2 common reasons people procrastinate on bankruptcy

Making the decision to file for bankruptcy in Mississippi is not one you should make lightly. Nor should you wait too long to file. Though you may have ambivalent feelings about your financial situation and at times feel that things are not as bad as they may seem, waiting too long to take action can make your circumstances more challenging to manage in the short- and long-term. 

No one enjoys struggling with debt and receiving constant demands for payment from creditors. Unfortunately, it is a reality for many households across the country. The sooner you seek professional intervention and consider bankruptcy as a solution, the less likely you will fall prey to the pitfalls of delayed action. Here are some common reasons people procrastinate about filing for bankruptcy

Medical issues most common reason for bankruptcy filings

Readers in Mississippi who are struggling to pay down debts might turn to bankruptcy protection for help. Increasingly, people are filing Chapter 7 or Chapter 13 bankruptcy due to medical debts. According to a study by academic researchers, 66.5% of bankruptcy filings occurred for medical reasons. The filers either could not afford to pay high medical bills, or they missed work for medical issues. Approximately 530,000 families file for bankruptcy annually because of medical expenses, illness or injury, according to the research.

There were several other common reasons for bankruptcy filings cited by the study. Foreclosures and unaffordable mortgages were factors in 45% of filings. Living beyond one's means or spending excessively were factors in 44.4% of filings. Helping relatives or friends contributed to bankruptcy in 28.4% of the instances, student loan debt was a factor in 25.4% of the cases and separation or divorce contributed to 24.4% of the filings.

Lawmakers propose bill to discharge student loans in bankruptcy

For many people in Mississippi, student loans have offered a pathway to future career success. Excessive student loan debts, however, have proven burdensome for many people in recent years. Nationwide, outstanding student loan balances will likely hit $2 trillion by 2020. Delinquency or outright default afflicts over one-quarter of student loan borrowers today. Due to the inescapability of these debts, a group of lawmakers has proposed the Student Borrower Bankruptcy Relief Act of 2019.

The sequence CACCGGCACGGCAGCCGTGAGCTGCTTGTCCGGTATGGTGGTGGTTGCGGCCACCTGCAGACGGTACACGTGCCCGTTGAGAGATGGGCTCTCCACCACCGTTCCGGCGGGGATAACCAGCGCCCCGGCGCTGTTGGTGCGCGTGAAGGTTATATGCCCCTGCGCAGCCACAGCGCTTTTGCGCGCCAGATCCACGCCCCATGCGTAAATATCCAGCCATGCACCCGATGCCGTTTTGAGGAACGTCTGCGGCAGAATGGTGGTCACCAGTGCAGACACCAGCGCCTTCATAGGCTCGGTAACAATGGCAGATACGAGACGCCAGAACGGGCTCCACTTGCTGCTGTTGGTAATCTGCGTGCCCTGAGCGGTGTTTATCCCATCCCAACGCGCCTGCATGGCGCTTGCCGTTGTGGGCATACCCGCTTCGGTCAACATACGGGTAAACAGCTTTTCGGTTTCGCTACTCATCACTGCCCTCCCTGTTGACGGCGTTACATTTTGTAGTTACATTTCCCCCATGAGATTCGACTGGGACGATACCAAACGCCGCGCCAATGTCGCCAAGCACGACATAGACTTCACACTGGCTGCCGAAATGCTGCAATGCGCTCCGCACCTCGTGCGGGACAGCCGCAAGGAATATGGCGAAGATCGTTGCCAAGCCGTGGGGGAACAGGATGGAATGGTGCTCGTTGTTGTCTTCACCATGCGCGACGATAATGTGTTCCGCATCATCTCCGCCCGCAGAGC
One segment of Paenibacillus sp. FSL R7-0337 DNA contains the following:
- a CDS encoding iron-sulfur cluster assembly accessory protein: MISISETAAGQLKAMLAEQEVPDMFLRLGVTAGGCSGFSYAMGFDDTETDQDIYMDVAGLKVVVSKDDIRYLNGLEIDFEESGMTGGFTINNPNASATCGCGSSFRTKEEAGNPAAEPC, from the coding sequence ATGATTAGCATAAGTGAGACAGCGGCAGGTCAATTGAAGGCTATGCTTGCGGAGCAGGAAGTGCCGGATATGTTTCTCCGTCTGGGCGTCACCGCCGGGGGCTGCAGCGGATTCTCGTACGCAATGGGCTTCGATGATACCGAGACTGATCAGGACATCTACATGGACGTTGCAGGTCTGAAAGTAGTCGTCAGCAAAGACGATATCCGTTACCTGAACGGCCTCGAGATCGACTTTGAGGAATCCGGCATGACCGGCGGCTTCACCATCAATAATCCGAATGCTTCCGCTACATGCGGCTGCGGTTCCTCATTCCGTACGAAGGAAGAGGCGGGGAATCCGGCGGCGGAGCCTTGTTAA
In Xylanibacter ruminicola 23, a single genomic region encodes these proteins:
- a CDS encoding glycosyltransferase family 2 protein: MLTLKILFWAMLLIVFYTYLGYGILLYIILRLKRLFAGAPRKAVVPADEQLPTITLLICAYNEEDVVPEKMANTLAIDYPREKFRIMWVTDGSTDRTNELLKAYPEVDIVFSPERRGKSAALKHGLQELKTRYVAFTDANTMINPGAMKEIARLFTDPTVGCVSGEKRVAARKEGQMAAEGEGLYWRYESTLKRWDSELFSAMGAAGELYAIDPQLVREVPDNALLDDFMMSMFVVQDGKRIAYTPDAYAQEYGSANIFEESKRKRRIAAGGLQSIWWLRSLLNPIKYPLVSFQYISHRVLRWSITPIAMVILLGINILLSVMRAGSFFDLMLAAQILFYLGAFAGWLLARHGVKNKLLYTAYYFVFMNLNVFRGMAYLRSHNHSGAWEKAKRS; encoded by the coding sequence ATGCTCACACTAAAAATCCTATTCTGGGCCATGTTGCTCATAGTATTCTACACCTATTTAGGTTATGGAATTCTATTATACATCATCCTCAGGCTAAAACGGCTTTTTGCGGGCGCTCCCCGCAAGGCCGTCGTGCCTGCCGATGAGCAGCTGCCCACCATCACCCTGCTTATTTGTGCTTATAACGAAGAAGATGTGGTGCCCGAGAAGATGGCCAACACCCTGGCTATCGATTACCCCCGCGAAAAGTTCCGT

If passed, the law would clarify the conditions that qualify a borrower for bankruptcy discharge of student loans. A previous reform to federal bankruptcy law installed a vague standard known as undue hardship that could allow someone to gain relief from student loan debt through bankruptcy. The law failed to create a clear definition of undue hardship, which has been left to the whims of judges. Without a clear definition, judges have made inconsistent decisions. In this unpredictable environment, debtors have few options for dealing with student loans that they cannot repay.

CFPB seeks to change rule about debt collector contact

If a proposed rule by the Consumer Financial Protection Bureau takes effect, debtors in Mississippi and elsewhere may be hearing a lot less from creditors. The rule would amend the Fair Debt Collection Practices Act to limit debt collectors to seven phone calls to a debtor per week. Debt collectors would also be required to send a written notice containing information about a debt balance and how to dispute it.

There are already a number of limitations placed on debt collectors under the terms of the FDCPA. For instance, they are only allowed to contact debtors during certain hours of the day, and they cannot threaten to sue a person after the statute of limitations to collect the debt has ended.

How bankruptcy affects credit scores

Mississippi residents who are coping difficult financial situations are often reluctant to pursue debt relief because they are worried about what a bankruptcy will do to their credit ratings. While a Chapter 13 bankruptcy will appear on credit reports for seven years and a Chapter 7 bankruptcy will show up for 10 years, how they actually affect borrowing is more influenced by the actions taken after a bankruptcy has been discharged.

Many people are surprised to learn that filing for bankruptcy actually improves credit ratings in many cases. It is widely believed that credit ratings are based solely on payment histories. However, the amount of debt an individual has is another crucial factor in calculating credit scores. When bankruptcies are discharged, the amount of debt is usually reduced and credit scores may actually go up.